Tomorrow, though, both Dad and Lauren will be here to celebrate. I'm looking forward to seeing them both, and to having dinner with Lauren and her boyfriend.
Later in the week, Mom and I will visit Grandma. She's 95 now, so every time I come home, I make it a priority to see her. Over the past year and a half, there have been several health scares that serve as a reminder of just how unpredictable and fragile life is. I wish I'd been able to see Granddad before he died as much as I see Grandma now. It's still a regret of mine that I didn't visit him in the hospital before my study abroad in France.
But, Christmas is not a time for regretting; it is a time for celebrating and appreciating those who surround us.
'Twas the night before Christmas
And all through the skies
Flew a plane and a girl
Who heaved a great sigh
Home she was headed
With visions of kitty-cats
All in her head
After a hectic semester, I'm finally on my way home for Christmas break! I'll be recuperating for two weeks with my mom, my sister, and our four cats before returning for the second semester. I'm so excited to have these few weeks of a break because I need them. Adjusting to my new job has been stressful, to say the least, and I was starting to suffer from stress-related health issues. In the last three weeks, I've had a bad cold, a partially dislocated shoulder, and an aura-accompanied migraine. This migraine was particularly frightening, as, although I've had migraines all my life, I've never suffered from an aura before. It was the worst headache I've ever experienced.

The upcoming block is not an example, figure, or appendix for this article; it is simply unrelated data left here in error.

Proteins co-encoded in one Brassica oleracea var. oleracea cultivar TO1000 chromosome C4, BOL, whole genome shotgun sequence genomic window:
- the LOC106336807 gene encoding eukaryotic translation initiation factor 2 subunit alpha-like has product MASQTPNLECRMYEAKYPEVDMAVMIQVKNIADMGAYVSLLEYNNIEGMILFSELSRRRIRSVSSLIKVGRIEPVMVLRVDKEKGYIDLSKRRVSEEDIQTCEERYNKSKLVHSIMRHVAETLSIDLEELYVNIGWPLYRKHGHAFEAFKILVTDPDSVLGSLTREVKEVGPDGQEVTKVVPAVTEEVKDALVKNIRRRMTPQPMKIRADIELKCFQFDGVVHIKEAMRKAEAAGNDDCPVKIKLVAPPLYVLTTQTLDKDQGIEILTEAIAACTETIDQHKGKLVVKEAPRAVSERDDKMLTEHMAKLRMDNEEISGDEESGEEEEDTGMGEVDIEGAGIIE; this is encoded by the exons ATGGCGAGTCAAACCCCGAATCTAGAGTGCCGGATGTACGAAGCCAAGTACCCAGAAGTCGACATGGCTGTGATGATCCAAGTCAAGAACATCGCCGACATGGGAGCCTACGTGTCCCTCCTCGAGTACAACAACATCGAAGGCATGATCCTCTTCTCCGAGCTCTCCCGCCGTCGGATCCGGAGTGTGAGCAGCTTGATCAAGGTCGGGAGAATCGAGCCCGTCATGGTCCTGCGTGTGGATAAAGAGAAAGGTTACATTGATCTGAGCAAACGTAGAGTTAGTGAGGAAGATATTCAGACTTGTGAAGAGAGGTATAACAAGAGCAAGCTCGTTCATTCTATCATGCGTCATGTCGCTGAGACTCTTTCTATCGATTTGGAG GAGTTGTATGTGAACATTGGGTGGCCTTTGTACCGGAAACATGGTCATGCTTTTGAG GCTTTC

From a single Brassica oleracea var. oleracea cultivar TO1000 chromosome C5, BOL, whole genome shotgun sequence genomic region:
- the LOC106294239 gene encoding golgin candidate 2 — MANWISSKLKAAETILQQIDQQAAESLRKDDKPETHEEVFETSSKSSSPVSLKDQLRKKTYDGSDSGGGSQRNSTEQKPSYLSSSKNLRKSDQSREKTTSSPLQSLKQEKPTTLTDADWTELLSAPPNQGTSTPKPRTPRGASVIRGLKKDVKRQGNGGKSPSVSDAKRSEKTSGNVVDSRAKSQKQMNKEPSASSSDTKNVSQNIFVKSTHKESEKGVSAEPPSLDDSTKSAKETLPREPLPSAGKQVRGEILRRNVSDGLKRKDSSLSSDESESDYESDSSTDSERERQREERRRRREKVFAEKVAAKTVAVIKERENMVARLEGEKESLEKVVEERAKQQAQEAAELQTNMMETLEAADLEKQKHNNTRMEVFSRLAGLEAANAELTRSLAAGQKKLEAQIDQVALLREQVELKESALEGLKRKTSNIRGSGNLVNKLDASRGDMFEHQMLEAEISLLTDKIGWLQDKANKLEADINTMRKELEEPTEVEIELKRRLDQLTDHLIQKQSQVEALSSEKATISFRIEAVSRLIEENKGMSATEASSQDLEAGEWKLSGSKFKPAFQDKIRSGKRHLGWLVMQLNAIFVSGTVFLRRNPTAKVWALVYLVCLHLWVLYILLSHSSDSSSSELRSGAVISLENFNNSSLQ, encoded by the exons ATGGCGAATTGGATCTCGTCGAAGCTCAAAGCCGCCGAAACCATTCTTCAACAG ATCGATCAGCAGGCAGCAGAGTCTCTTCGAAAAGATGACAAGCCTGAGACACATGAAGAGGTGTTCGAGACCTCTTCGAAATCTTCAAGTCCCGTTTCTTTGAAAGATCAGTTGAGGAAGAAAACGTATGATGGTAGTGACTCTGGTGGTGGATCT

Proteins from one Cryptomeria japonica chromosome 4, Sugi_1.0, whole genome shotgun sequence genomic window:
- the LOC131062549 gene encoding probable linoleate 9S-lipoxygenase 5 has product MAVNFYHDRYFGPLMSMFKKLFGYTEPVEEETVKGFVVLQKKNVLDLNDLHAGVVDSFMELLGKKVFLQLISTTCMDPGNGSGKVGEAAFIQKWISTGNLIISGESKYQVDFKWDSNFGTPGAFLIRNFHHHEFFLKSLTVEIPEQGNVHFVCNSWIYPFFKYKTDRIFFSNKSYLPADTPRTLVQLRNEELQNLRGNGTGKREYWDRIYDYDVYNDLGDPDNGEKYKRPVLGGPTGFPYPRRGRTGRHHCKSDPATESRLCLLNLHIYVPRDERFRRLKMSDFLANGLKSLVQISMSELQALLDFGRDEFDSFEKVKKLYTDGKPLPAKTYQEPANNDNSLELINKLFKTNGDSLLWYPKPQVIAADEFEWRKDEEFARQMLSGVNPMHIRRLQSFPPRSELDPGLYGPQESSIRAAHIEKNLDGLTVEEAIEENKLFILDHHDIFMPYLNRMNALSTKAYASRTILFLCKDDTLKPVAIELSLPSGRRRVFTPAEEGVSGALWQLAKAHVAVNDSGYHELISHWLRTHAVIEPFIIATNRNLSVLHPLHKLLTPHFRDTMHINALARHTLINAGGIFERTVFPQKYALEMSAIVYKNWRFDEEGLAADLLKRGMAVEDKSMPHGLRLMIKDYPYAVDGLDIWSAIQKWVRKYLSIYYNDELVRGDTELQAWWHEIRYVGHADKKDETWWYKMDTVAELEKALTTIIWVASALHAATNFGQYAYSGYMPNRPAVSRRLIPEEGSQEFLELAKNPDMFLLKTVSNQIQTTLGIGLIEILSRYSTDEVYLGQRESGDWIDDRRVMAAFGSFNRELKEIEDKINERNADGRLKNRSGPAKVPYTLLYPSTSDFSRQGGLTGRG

The semester hasn't only been stressful; it's been drama-ridden, too. Some of the drama comes with teaching at a school where the students are all from very wealthy and well-to-do families, and some comes from the age of the school. I was prepared for none of it. I also wasn't the only one. It's only the end of the first semester, and already we've lost several teachers and even some of our administrative staff. Given how rough this semester has been on all of us, I'm not all that surprised, but it does make me worry about next semester. When teaching at a new school, anything can rock the boat and cause the school to fail. Our principal has told us not to worry, but I can't shake this bad feeling. I'm praying that I'm wrong.
As a secondary English and foreign language educator, Katherine has spent the past 7 years teaching in South Korea. She is an enthusiastic educator who believes in the potential of every student, and strives to make an interactive, engaging learning environment to promote inquiry and learning.